Sunday, November 26, 2006

6 Suggestions for gift giving at work

I just read this......Here are six suggestions for gift-giving at work without putting people on the spot or breaking team camaraderie:

Keep it voluntary. Opting out of office gift-giving games should be free of consequences, Boggs said. "You have to be cognizant of people's feelings and the holidays they celebrate and be respectful of that. If someone doesn't want to be involved you shouldn't make them feel horrible about not being involved."

Weigh a gift to the boss carefully, since others may perceive it as inappropriate or an attempt to curry favor. "A way around that is to chip in and give a group gift," Brown-Volkman said. "If it's a department gift it has to come from the department. It's an entire group so no one's left out."

The objective is to strive always to be seen as fair, she said. "From a company standpoint it's OK for the boss or employer to give you something. But if it's the other way around, you don't know how you will be seen. The group covers you and also makes you look good."

Be mindful of income differences and financial pressures when soliciting group gifts. Let everyone in the working group sign the card, regardless of their ability to contribute to the cost of the gift, Boggs said. "You have to be careful not to be exclusive of the people who can't afford it," she said. "It turns a good thing into something potentially bad." Some in the office may be struggling to pay off student loans or credit-card debt, or may have greater family responsibilities than others. "People who live paycheck to paycheck or feel like people are pitying them or doing it for reasons other than what they're doing it for, that's when the issues come up."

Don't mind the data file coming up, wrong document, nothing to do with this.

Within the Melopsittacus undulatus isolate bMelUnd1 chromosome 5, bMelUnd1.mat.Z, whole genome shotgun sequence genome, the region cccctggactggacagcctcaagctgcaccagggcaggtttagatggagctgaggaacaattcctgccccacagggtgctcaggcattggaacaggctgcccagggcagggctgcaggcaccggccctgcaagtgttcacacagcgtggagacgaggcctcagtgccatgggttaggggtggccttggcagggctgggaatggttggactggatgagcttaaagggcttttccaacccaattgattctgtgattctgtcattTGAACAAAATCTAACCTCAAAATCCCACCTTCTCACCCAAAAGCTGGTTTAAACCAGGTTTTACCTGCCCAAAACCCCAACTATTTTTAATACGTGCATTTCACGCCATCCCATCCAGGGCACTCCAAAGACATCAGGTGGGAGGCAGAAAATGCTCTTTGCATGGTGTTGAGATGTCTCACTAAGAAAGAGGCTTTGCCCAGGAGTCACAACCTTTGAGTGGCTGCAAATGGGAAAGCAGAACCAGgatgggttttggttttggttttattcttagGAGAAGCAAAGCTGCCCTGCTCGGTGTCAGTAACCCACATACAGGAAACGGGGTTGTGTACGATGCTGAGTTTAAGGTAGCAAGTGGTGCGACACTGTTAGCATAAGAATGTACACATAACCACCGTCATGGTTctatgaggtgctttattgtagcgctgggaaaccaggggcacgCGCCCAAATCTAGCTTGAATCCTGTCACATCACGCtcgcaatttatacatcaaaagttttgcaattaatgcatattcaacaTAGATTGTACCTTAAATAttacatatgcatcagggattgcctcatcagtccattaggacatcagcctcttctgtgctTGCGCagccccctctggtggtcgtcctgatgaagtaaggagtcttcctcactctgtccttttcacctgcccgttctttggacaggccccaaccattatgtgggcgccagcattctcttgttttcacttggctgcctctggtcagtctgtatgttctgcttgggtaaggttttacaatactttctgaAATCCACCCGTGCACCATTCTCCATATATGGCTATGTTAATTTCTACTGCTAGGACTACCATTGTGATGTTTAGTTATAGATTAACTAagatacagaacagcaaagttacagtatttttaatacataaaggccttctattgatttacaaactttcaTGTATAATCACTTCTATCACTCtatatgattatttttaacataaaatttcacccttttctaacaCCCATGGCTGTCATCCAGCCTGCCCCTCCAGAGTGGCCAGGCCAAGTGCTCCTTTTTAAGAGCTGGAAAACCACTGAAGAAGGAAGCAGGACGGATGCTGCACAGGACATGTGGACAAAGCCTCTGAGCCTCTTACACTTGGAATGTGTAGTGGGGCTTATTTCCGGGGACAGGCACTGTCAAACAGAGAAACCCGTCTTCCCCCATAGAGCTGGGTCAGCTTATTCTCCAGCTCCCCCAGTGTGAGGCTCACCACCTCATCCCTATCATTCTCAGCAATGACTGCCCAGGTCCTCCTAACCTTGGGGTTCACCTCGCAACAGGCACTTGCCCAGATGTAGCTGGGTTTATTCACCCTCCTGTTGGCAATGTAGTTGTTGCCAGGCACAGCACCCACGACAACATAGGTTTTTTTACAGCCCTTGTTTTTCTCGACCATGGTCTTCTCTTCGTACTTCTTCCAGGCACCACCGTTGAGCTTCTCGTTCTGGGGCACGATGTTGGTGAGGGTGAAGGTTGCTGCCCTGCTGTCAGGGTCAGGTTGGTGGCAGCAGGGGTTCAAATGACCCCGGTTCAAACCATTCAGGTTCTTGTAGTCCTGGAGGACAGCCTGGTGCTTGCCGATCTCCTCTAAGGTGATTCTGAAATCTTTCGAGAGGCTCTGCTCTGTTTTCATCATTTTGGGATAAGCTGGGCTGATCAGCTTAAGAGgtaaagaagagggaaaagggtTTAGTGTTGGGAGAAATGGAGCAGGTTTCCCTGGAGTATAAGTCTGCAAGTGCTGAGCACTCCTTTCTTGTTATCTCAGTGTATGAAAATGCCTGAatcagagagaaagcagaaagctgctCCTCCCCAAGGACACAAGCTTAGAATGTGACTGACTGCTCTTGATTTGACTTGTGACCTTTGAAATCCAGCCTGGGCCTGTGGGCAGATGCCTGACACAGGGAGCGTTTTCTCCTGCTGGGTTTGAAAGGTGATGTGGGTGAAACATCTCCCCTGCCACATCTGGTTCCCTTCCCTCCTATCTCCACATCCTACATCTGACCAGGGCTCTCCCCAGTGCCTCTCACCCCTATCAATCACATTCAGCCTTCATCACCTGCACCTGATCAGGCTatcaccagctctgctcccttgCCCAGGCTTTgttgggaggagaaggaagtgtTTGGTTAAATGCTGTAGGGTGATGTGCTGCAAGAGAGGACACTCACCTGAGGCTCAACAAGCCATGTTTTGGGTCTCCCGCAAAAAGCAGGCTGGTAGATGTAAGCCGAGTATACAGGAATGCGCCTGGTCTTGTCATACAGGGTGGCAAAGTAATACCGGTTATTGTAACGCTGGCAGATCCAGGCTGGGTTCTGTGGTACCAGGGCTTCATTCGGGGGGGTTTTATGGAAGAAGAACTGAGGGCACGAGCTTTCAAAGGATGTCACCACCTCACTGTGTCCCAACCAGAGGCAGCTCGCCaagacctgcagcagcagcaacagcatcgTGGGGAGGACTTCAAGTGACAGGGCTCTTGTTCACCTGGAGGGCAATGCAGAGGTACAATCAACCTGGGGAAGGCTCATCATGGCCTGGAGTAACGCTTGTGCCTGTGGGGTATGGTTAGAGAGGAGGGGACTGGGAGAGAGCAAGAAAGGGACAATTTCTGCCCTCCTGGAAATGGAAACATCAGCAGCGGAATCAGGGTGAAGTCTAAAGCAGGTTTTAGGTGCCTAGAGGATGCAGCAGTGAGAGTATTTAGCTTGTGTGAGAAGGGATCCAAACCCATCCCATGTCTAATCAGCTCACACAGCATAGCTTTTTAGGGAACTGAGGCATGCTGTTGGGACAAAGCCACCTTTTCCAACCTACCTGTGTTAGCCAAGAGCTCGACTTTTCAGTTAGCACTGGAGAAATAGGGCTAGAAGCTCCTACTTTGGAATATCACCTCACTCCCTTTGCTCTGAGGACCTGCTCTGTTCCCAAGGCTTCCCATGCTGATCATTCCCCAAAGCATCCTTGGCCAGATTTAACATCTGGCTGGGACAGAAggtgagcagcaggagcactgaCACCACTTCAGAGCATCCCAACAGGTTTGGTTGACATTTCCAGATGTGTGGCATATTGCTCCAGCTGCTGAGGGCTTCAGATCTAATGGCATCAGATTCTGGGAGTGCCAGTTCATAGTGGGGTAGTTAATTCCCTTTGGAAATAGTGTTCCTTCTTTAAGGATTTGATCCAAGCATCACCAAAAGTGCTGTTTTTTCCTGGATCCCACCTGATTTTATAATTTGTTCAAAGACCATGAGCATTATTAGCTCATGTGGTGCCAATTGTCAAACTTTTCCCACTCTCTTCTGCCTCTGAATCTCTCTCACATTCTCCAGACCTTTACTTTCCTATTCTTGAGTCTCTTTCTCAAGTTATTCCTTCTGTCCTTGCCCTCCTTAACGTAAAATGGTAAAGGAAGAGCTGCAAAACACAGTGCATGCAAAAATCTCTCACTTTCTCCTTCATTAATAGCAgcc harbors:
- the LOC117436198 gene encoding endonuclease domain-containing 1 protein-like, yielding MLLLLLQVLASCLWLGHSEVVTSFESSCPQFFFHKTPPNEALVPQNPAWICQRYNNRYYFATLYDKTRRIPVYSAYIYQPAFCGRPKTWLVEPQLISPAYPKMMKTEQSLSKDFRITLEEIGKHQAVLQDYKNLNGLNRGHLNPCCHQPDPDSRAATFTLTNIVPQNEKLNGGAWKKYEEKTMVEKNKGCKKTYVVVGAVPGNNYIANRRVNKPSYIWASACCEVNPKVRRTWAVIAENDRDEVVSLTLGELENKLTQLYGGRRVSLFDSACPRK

Don't present a gift to someone you don't know well just because it's the holiday season. "Don't wait until that day or it may come across the wrong way," Brown-Volkman said. "It's a celebration of the great working relationship all year.

Gifts among peers are best exchanged off site and after hours to avoid anyone feeling excluded. "Go to lunch with them, have a cup of coffee in the morning with them before work starts," Boggs said. "Take it off site. Make it a nonwork issue."

What if you receive an unforeseen gift? Do you reciprocate? "I think you could," Brown-Volkman said. "It's OK for your peers. It's just when you go to the boss -- sometimes that could be construed as favoritism." Also consider power and gender differences, Boggs said. "When you have a female supervisor and a male employee or a male supervisor and a female employee, you always run the risk of things being taken out of context or taken wrong. You have to be really careful."

Merry Christmas


Mark is the Chief Sales Officer of SCT Product Sales.
We have been in business 15 years, online for 8 & a Power Seller
on eBay for 4 years with selling over $1,000,000 in sales from eBay annually.

No comments: